While the Hungarian Prime Minister gags the press, undermines freedoms, and kicks ‘progressively-minded’ universities out of the country; the Polish government attacks the independence of Constitutional judges or violates the rights of women; the Romanian government attempts to decriminalise corruption offences and while murders of journalists in Malta and Slovakia send shockwaves across Europe, people are looking towards the EU for help, but so far, not enough has been done.
The reason for this lies in the way the European Union has been set up. It started as a purely economic union and then progressively, the idea of human rights and fundamental freedoms began to creep in. But to date, there are limited options available to the EU institutions to step in and defend the citizens against attacks from their own government.
The most well-known is the so-called “Article 7” procedure, which allows for progressive sanctioning of an EU government and can result in the suspension of their voting rights on important decisions or legislation. But this has rarely been used - it was activated by the European Commission against the Polish government only recently, in December 2017, and in the case of Hungary it was the European Parliament who launched the procedure in September 2018, based on a report drafted by Greens/EFA MEP Judith Sargentini.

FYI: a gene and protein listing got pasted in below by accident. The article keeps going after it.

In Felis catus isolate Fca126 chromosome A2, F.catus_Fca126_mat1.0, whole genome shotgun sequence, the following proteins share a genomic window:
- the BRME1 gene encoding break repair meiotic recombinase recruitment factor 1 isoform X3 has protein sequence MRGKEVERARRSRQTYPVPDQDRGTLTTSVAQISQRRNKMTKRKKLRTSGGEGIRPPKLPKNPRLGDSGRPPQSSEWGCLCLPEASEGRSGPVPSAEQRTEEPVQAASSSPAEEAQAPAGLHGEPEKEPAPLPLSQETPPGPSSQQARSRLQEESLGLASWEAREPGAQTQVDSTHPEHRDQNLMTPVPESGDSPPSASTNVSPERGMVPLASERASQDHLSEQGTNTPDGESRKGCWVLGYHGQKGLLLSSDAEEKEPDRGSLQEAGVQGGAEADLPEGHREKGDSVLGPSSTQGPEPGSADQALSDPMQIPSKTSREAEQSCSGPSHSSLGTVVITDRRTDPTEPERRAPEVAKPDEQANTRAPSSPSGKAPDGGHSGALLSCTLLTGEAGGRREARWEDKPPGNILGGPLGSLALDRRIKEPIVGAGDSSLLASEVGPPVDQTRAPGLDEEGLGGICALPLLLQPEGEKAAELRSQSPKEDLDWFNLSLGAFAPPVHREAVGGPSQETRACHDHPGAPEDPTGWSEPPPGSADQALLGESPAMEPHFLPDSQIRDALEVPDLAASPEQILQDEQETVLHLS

What we are calling for is a radical overhaul of the system so that we no longer have to rely on the “last-resort” procedure. We want a system with annual checks of the respect for fundamental rights and the rule of law in all EU countries which includes country-specific recommendations. And to avoid any perception of political interference, we want this assessment to be carried out by a panel of independent experts, nominated by national Parliaments and also by the European Parliament, to ensure the democratic legitimacy of the whole process.
We also believe that EU funds should be distributed by the European Commission in cooperation with regional and local authorities if the national government cannot be trusted to respect EU values on freedom, democracy, equality, the rule of law and respect for human rights, including the rights of persons belonging to minorities. Care should be taken to ensure that EU funds make it to the poorest people in the country, as these are exactly the people that the EU funding is supposed to be helping.
More EU funding should be provided to NGOs and civil society organisations that are working hard to defend rights, democracy and the rule of law, which is why we proposed to create a new funding line on “Rights and Values” thanks to GreensEFA MEP Bodil Valero. The exact amount of funding that will be made available is still under negotiation, but at least the agreement to have this specific type of funding has already been secured.
Finally, greater attention should be paid to fundamental rights throughout the legislative process. For example, impact assessments on future laws should examine the effects of these laws on fundamental rights, and the Fundamental Rights Agency should be given the power (and the resources) to intervene and make recommendations during the EU legislative process.
To read our submission to the European Commission, visit: